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Comparisons of Current Season to 2010-11 and 2007-08

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  • gsgs
    replied
    Re: Comparisons of Current Season to 2010-11 and 2007-08

    when we take total ILI over the whole season, then the differences
    between the seasons are surprisingly small.
    Just 30% for 2003f vs. 2011f
    The more you have early, the less you have later.
    And vice versa.

    Code:
    season (33 weeks starting in week 40)
    reported ILI-cases
    total patients
    unweighted ILI-ratio
    unweighted ILI-ratio,first 16 weeks of season only
    -----------------------------
     1997f   38801   1799569  215 202
     1998f   60994   2899484  210 145
     1999f   67607   3689076  183 249
     2000f   95343   4656258  204 204
     2001f   87749   5159857  170 142
     2002f  112143   6847549  163 142
     2003f  207620   9168605  226 323
     2004f  248229  11532336  215 157
     2005f  221908  11871824  186 168
     2006f  305157  16285622  187 169
     2007f  419754  17343497  242 176
     2008f  365582  19144557  190 138
     2009f  726650  25085610  289 423
     2010f  556223  24039598  231 206
     2011f  398592  24357247  163 151
     2012f  308961  11143195  --- 277

    Leave a comment:


  • Missouriwatcher
    replied
    Re: Comparisons of Current Season to 2010-11 and 2007-08

    Comparison to this season is 2007-08
    (from CDC Summary dated June 2008)

    In season 2007-08:
    ILI peaked at 6% in week 7 (had been at or above baseline from weeks 52-12)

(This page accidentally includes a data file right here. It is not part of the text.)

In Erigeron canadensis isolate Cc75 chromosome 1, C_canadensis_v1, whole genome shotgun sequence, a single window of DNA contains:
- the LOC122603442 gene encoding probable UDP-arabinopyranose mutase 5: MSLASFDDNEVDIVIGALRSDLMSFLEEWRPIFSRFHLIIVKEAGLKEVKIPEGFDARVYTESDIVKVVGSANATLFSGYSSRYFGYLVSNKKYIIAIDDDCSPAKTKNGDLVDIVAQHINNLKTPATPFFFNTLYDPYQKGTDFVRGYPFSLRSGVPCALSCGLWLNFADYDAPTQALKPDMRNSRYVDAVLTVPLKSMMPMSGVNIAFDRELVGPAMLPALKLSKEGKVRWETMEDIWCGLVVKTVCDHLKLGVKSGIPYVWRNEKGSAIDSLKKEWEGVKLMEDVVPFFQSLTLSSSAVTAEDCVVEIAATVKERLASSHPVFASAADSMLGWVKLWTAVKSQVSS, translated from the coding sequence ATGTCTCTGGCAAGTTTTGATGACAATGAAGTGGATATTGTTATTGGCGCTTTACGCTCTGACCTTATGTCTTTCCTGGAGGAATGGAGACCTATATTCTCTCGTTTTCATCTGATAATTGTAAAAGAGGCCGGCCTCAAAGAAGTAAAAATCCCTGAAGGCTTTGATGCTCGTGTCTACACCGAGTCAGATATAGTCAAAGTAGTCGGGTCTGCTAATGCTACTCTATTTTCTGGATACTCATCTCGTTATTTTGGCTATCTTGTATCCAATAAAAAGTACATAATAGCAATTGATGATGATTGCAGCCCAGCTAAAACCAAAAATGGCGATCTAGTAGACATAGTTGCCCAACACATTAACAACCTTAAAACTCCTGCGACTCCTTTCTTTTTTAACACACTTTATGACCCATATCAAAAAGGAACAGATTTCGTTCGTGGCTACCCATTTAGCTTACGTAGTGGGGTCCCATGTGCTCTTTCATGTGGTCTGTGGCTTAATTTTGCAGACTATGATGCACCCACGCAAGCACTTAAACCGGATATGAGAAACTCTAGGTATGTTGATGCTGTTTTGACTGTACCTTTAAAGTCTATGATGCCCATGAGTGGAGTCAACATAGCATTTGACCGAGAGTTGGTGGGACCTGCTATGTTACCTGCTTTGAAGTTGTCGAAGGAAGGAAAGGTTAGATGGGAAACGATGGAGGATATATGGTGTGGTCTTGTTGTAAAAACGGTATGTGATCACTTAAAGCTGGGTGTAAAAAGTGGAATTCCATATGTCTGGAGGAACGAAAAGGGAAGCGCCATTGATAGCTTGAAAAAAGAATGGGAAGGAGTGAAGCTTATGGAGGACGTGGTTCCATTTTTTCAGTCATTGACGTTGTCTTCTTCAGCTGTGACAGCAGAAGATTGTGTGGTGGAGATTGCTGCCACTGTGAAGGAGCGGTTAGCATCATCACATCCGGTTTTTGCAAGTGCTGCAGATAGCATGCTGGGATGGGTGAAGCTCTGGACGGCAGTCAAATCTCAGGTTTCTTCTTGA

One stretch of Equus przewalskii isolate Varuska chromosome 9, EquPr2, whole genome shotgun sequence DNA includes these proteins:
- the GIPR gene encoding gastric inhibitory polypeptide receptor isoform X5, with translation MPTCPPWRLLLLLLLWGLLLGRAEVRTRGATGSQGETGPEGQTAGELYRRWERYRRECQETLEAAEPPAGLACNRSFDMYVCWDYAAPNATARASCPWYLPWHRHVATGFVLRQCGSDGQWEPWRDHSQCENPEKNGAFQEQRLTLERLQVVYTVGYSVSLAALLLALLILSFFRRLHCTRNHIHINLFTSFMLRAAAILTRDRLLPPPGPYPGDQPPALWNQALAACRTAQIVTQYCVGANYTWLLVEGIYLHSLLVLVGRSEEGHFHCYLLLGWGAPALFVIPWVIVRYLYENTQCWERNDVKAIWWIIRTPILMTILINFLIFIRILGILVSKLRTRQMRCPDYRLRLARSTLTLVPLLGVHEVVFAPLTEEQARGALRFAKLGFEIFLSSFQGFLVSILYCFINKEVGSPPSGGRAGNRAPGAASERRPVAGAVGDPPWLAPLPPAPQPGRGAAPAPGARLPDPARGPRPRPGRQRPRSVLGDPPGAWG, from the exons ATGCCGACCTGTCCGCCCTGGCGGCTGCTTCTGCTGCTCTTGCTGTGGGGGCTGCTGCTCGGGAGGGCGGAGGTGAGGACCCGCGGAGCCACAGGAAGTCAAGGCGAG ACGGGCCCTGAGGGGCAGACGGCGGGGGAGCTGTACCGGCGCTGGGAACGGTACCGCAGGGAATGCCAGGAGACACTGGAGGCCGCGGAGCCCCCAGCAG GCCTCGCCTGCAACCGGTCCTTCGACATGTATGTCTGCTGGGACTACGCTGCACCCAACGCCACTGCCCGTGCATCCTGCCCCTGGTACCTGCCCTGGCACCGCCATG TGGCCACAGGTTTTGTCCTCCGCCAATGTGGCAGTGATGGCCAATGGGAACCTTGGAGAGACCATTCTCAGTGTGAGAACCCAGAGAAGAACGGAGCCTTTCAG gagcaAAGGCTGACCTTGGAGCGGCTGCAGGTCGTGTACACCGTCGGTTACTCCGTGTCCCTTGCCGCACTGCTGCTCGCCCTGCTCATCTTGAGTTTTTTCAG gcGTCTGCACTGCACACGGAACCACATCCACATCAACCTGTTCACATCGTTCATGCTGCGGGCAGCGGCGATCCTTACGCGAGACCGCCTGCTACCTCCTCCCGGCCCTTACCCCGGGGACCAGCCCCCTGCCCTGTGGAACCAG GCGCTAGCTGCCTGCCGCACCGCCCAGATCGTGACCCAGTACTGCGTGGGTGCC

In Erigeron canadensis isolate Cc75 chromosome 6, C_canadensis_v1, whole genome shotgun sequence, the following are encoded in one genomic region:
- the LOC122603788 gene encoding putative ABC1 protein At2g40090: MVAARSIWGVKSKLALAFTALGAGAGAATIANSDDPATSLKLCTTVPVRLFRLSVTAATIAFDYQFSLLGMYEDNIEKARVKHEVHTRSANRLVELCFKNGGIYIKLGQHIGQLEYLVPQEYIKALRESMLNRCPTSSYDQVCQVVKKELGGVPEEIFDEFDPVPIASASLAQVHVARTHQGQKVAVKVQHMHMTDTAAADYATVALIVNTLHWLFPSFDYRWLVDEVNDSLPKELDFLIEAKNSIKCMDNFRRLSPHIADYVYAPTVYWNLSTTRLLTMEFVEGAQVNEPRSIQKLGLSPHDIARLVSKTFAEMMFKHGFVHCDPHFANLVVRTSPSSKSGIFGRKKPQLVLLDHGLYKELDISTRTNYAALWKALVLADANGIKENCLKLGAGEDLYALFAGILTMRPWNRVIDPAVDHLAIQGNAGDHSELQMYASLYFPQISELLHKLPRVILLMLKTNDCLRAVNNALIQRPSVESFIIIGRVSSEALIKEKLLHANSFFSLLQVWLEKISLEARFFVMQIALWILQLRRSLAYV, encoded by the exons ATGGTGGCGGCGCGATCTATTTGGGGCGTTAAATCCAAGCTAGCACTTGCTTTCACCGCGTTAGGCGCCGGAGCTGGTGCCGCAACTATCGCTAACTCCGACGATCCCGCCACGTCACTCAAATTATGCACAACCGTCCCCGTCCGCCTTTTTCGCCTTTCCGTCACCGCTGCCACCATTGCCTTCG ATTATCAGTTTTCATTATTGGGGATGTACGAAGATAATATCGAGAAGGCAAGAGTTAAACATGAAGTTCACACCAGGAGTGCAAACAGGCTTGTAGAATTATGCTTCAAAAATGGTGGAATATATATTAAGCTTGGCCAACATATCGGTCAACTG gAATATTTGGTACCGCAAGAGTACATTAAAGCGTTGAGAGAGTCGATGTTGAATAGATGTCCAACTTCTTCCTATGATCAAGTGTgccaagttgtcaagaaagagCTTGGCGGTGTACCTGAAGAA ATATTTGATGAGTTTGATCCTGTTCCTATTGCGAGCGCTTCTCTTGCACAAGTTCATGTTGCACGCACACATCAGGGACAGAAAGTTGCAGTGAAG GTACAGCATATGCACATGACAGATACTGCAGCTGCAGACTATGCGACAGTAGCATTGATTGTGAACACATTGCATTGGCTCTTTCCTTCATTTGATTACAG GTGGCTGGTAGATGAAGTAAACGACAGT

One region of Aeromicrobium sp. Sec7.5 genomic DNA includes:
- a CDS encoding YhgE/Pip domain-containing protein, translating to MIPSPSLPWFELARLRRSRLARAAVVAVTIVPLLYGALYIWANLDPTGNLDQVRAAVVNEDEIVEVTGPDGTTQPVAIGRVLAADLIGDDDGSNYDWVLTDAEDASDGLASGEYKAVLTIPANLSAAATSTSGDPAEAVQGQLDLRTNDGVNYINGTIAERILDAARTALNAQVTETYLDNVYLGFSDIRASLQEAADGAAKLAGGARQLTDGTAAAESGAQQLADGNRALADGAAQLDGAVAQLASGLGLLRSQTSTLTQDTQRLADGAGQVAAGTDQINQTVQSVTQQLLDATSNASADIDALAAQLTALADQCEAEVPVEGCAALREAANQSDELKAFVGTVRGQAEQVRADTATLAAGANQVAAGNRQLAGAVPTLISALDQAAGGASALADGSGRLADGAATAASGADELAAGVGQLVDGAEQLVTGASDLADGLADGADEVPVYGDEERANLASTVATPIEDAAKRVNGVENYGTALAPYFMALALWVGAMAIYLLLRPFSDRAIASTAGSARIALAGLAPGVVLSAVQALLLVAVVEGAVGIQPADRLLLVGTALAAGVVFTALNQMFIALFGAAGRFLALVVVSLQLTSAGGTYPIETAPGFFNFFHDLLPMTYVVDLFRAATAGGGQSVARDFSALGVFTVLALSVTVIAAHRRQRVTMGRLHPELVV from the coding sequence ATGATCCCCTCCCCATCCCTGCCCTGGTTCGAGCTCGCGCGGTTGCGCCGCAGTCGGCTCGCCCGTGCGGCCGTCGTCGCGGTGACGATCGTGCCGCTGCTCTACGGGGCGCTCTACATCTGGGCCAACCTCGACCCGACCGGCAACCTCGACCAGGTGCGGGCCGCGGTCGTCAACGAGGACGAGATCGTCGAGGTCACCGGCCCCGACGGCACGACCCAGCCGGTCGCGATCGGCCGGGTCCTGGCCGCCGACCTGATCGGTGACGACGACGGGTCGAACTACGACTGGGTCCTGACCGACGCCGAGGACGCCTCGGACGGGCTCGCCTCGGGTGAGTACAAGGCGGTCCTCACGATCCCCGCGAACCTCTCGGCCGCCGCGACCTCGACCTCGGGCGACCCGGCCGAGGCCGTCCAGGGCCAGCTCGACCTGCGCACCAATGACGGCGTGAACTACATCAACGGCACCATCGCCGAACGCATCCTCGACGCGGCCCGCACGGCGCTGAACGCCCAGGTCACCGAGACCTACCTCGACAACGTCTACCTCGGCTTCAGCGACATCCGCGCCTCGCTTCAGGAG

Percent positive peaked at 32% (~71% A; ~29% B; majority A/H3N2)

    P&I deaths peaked at 9.1% and exceeded threshold 19 consecutive weeks.

    There were 83 pediatric deaths (51 from influenza A; 27 from B) An updated report lists 88 pediatric deaths. http://www.cdc.gov/mmwr/preview/mmwrhtml/mm6107a3.htm
    EIP listed hospitalizations at 40.3 per 100,000 in ages 0-4 and 5.5 per 100,000 in ages 5-17.
    http://www.cdc.gov/mmwr/preview/mmwrhtml/mm5725a5.htm

    How well did circulating viruses match the vaccine strains during the 2007-2008 season?
    The majority (66%) of influenza A (H1N1) viruses were found to be similar to the vaccine strain. However, 77% of influenza A (H3N2) and 98% of B viruses sent to CDC for further testing were not optimally matched to the 2007-2008 influenza vaccine strains.
    http://www.cdc.gov/flu/pastseasons/0708season.htm

    Leave a comment:


  • Missouriwatcher
    replied
    Re: Comparisons of Current Season to 2010-11 and 2007-08

    Week 3 FluView still indicating peak in week 52 at 37.63% positive (~80% A; ~20% B); in 2010-11 peak positive was 35.4%
    ILI: peaking at 6% (week 52); in 2010-11 it peaked twice at 4.6%

    While hospitalizations are still rising, there is an indication of leveling. The current season is approaching the hospitalization levels seen in the 2010-11 season (EXCEPT IN OVER 64 YEARS, WHERE THEY HAVE WELL EXCEEDED).

    2010-11 (at peak of recorded hospitalizations) per 100,000 vs 2012-13 per 100,000:
    Age group 5-17: (9.1) vs currently (6.6)
    Age group 18-49: (11.4) vs currently (8.6)
    Age group 50-64: (21.9) vs currently (20.3)
    Age group 0-4yr: (46.2) vs currently (31.8)
    Age group >64 : (64.0) vs currently (97.7)